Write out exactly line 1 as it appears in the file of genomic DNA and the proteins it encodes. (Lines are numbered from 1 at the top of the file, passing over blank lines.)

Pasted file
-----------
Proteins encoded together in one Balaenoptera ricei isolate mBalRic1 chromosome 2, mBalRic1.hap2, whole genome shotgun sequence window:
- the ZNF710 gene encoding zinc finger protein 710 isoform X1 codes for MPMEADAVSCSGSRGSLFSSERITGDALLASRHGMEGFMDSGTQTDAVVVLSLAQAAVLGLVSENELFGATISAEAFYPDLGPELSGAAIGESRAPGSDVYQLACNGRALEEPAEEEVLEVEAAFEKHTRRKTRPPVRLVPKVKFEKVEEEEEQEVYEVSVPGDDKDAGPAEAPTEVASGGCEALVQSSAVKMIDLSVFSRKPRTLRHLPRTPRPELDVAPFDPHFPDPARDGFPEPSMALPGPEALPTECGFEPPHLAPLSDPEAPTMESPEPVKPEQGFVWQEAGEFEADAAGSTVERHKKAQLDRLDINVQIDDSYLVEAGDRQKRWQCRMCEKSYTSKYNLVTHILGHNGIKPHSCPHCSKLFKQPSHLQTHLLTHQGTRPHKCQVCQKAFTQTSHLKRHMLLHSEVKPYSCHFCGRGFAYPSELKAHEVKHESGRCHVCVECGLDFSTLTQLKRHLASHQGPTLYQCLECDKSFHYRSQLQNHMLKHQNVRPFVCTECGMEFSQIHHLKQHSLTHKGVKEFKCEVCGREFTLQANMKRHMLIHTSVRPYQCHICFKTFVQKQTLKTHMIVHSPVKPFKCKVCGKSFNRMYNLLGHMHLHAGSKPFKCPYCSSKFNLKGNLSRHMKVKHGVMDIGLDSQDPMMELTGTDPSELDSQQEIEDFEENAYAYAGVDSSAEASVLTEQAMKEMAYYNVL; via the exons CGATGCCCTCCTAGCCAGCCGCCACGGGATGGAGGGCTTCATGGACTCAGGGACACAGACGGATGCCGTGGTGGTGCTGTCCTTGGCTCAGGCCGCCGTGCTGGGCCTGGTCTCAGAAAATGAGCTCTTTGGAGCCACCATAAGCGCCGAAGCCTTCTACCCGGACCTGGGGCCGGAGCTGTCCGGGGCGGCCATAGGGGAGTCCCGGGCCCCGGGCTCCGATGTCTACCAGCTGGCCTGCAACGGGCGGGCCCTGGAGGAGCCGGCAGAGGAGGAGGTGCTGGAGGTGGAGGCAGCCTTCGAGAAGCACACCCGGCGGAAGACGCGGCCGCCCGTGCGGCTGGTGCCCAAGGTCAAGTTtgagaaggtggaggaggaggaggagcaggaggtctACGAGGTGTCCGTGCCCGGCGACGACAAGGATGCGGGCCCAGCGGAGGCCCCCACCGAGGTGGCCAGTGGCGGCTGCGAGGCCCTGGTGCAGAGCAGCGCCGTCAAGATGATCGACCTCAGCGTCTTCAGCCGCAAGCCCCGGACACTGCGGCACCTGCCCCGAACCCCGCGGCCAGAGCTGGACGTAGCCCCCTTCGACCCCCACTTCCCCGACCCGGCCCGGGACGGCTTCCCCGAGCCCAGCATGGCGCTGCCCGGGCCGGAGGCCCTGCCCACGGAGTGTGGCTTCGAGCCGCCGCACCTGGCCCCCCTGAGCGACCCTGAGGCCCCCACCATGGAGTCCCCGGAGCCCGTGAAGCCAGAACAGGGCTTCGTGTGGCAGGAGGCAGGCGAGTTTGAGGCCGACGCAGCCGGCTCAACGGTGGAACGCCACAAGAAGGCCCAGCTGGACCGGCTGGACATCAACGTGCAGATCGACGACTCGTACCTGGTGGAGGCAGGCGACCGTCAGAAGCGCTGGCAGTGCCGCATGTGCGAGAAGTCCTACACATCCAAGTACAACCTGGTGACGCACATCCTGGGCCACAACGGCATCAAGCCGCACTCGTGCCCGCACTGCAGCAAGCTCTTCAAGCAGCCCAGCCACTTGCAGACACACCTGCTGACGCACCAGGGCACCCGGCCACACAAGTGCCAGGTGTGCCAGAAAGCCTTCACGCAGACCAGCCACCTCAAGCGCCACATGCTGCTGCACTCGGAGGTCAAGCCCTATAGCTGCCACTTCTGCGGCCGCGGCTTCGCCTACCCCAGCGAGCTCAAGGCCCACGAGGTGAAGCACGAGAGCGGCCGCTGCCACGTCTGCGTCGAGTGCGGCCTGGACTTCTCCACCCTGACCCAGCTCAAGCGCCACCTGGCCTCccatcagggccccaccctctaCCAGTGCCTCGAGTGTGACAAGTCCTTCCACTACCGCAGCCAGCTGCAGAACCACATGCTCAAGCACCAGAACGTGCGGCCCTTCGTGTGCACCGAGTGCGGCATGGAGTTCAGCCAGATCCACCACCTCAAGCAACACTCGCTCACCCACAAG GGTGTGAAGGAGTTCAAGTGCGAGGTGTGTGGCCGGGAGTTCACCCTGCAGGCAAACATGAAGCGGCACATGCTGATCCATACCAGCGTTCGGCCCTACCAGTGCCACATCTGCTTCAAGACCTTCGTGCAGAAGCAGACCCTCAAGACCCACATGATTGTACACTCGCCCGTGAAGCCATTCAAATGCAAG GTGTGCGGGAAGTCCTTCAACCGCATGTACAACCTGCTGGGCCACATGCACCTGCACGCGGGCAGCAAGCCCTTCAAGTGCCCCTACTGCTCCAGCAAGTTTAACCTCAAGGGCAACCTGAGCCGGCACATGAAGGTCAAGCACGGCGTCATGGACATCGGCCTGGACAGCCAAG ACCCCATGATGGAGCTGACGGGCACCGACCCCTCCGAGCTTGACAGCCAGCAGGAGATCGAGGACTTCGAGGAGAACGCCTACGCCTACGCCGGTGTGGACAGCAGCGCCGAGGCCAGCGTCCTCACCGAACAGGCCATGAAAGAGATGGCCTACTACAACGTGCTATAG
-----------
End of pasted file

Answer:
Proteins encoded together in one Balaenoptera ricei isolate mBalRic1 chromosome 2, mBalRic1.hap2, whole genome shotgun sequence window: